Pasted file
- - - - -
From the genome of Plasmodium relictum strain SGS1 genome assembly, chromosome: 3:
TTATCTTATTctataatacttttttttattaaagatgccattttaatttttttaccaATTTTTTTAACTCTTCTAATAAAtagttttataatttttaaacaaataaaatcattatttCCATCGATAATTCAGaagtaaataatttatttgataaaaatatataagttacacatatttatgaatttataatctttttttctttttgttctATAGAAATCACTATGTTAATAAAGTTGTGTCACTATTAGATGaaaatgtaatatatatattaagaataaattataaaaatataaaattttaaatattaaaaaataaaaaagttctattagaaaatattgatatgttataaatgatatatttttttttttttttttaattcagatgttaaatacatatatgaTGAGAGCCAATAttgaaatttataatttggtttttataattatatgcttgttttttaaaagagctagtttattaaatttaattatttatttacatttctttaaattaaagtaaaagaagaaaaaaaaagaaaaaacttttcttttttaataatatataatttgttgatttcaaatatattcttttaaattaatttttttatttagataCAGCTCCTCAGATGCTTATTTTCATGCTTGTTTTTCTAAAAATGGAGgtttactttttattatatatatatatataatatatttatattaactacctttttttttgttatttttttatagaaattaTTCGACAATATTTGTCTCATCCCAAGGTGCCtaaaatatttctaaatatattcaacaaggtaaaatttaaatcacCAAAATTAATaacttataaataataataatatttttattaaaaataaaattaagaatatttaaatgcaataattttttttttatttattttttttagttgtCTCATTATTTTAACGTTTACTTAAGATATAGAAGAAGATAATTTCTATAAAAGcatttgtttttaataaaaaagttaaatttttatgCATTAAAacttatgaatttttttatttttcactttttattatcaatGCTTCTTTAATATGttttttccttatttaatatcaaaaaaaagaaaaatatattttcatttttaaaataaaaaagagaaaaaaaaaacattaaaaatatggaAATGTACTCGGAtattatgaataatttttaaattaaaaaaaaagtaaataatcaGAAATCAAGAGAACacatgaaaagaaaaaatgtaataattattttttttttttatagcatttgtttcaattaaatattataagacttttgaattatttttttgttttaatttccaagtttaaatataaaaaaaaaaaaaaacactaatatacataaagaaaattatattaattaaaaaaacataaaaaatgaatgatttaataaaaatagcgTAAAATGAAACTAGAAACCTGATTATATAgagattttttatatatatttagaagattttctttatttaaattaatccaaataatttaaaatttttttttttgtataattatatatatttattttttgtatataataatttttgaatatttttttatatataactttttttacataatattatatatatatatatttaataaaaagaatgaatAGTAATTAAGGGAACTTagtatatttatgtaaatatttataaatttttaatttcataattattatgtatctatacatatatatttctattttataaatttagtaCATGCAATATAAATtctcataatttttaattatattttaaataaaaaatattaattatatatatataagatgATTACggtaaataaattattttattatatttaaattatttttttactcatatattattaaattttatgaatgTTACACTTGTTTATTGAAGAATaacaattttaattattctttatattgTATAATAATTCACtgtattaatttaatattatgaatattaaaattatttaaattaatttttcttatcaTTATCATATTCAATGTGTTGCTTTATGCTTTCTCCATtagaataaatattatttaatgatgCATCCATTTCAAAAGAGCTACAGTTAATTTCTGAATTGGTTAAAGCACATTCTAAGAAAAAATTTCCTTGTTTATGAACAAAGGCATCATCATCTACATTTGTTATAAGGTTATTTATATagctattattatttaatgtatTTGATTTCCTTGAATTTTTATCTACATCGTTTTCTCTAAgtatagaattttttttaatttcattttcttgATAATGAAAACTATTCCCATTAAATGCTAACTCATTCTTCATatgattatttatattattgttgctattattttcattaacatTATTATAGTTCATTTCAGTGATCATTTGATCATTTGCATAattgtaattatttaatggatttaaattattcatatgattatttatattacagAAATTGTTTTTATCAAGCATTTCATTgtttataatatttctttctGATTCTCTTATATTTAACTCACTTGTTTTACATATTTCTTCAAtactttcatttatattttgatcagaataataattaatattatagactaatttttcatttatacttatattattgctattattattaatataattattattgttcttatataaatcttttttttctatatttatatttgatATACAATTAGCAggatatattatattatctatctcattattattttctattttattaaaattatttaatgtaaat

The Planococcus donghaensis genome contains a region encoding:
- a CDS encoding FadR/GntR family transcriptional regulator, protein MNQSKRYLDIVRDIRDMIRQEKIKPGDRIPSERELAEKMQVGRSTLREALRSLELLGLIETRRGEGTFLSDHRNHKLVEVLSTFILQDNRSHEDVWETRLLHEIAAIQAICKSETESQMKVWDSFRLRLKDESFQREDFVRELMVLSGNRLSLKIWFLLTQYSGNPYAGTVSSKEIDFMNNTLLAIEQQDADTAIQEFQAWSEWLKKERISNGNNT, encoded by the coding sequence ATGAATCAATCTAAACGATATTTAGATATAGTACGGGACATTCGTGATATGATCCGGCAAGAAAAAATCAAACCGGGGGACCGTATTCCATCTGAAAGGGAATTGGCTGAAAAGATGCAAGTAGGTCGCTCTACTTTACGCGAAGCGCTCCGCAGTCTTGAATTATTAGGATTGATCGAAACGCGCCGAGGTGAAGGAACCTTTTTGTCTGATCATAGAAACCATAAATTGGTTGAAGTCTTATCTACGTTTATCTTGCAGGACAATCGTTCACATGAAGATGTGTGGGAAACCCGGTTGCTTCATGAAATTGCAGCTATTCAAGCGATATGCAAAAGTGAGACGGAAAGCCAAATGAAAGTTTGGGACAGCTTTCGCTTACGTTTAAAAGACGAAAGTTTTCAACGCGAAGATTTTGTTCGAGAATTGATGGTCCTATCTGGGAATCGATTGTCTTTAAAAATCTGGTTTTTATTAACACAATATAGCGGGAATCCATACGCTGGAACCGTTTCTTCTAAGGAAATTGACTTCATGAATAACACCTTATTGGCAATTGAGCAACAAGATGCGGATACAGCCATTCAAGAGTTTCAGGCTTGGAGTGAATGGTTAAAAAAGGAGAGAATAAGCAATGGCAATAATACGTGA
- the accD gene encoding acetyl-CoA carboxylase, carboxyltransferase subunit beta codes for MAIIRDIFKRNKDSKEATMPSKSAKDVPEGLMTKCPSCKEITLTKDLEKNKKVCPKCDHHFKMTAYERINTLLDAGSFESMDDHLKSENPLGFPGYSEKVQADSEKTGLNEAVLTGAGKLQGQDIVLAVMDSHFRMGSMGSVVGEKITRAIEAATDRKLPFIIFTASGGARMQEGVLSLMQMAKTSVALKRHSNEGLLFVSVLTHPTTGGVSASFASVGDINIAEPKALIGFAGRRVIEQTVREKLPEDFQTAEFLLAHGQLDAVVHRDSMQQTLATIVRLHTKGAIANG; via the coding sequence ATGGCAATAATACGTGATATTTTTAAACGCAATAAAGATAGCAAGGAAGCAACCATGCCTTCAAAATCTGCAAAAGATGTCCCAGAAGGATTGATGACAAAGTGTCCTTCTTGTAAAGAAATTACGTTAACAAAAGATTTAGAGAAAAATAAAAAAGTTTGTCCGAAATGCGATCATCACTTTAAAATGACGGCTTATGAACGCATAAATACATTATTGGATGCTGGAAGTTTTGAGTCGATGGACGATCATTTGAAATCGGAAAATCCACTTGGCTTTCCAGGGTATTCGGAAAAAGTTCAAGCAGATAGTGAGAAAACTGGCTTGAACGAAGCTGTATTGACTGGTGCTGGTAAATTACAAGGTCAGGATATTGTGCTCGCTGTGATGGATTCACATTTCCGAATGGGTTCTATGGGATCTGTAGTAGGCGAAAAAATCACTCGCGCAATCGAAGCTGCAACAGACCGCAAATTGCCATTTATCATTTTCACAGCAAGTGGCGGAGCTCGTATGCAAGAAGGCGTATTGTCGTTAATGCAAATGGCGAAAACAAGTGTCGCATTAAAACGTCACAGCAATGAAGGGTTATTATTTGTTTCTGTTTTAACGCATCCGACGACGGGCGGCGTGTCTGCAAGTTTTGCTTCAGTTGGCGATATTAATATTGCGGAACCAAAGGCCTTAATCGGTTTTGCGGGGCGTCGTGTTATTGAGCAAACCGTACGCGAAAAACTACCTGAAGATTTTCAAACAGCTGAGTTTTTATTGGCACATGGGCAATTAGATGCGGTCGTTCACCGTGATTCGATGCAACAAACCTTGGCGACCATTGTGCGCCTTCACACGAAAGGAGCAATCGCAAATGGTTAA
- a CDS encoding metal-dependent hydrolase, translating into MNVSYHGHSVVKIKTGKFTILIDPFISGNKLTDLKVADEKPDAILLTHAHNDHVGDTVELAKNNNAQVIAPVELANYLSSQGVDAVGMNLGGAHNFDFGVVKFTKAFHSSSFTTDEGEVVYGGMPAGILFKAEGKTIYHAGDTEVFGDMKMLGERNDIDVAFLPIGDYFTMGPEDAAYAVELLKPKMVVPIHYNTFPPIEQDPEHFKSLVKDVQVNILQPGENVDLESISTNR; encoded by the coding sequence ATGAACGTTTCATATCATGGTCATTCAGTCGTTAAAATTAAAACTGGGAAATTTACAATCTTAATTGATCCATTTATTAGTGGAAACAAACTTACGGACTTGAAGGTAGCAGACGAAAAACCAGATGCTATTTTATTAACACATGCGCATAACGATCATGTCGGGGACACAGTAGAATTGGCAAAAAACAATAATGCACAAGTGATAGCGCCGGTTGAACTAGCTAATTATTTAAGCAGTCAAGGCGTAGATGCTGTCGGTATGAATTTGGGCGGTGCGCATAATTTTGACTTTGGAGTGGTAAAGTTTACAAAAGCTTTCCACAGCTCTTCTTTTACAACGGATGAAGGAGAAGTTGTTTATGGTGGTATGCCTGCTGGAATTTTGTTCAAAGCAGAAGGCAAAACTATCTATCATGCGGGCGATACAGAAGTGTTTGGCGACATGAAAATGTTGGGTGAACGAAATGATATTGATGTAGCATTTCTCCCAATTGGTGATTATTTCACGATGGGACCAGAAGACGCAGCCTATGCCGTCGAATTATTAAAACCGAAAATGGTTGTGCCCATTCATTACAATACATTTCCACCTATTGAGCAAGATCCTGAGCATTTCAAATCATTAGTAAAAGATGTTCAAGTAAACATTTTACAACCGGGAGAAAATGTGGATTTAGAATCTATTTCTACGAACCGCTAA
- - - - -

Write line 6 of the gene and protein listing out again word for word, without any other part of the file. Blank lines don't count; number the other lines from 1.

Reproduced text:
- a CDS encoding metal-dependent hydrolase, translating into MNVSYHGHSVVKIKTGKFTILIDPFISGNKLTDLKVADEKPDAILLTHAHNDHVGDTVELAKNNNAQVIAPVELANYLSSQGVDAVGMNLGGAHNFDFGVVKFTKAFHSSSFTTDEGEVVYGGMPAGILFKAEGKTIYHAGDTEVFGDMKMLGERNDIDVAFLPIGDYFTMGPEDAAYAVELLKPKMVVPIHYNTFPPIEQDPEHFKSLVKDVQVNILQPGENVDLESISTNR; encoded by the coding sequence ATGAACGTTTCATATCATGGTCATTCAGTCGTTAAAATTAAAACTGGGAAATTTACAATCTTAATTGATCCATTTATTAGTGGAAACAAACTTACGGACTTGAAGGTAGCAGACGAAAAACCAGATGCTATTTTATTAACACATGCGCATAACGATCATGTCGGGGACACAGTAGAATTGGCAAAAAACAATAATGCACAAGTGATAGCGCCGGTTGAACTAGCTAATTATTTAAGCAGTCAAGGCGTAGATGCTGTCGGTATGAATTTGGGCGGTGCGCATAATTTTGACTTTGGAGTGGTAAAGTTTACAAAAGCTTTCCACAGCTCTTCTTTTACAACGGATGAAGGAGAAGTTGTTTATGGTGGTATGCCTGCTGGAATTTTGTTCAAAGCAGAAGGCAAAACTATCTATCATGCGGGCGATACAGAAGTGTTTGGCGACATGAAAATGTTGGGTGAACGAAATGATATTGATGTAGCATTTCTCCCAATTGGTGATTATTTCACGATGGGACCAGAAGACGCAGCCTATGCCGTCGAATTATTAAAACCGAAAATGGTTGTGCCCATTCATTACAATACATTTCCACCTATTGAGCAAGATCCTGAGCATTTCAAATCATTAGTAAAAGATGTTCAAGTAAACATTTTACAACCGGGAGAAAATGTGGATTTAGAATCTATTTCTACGAACCGCTAA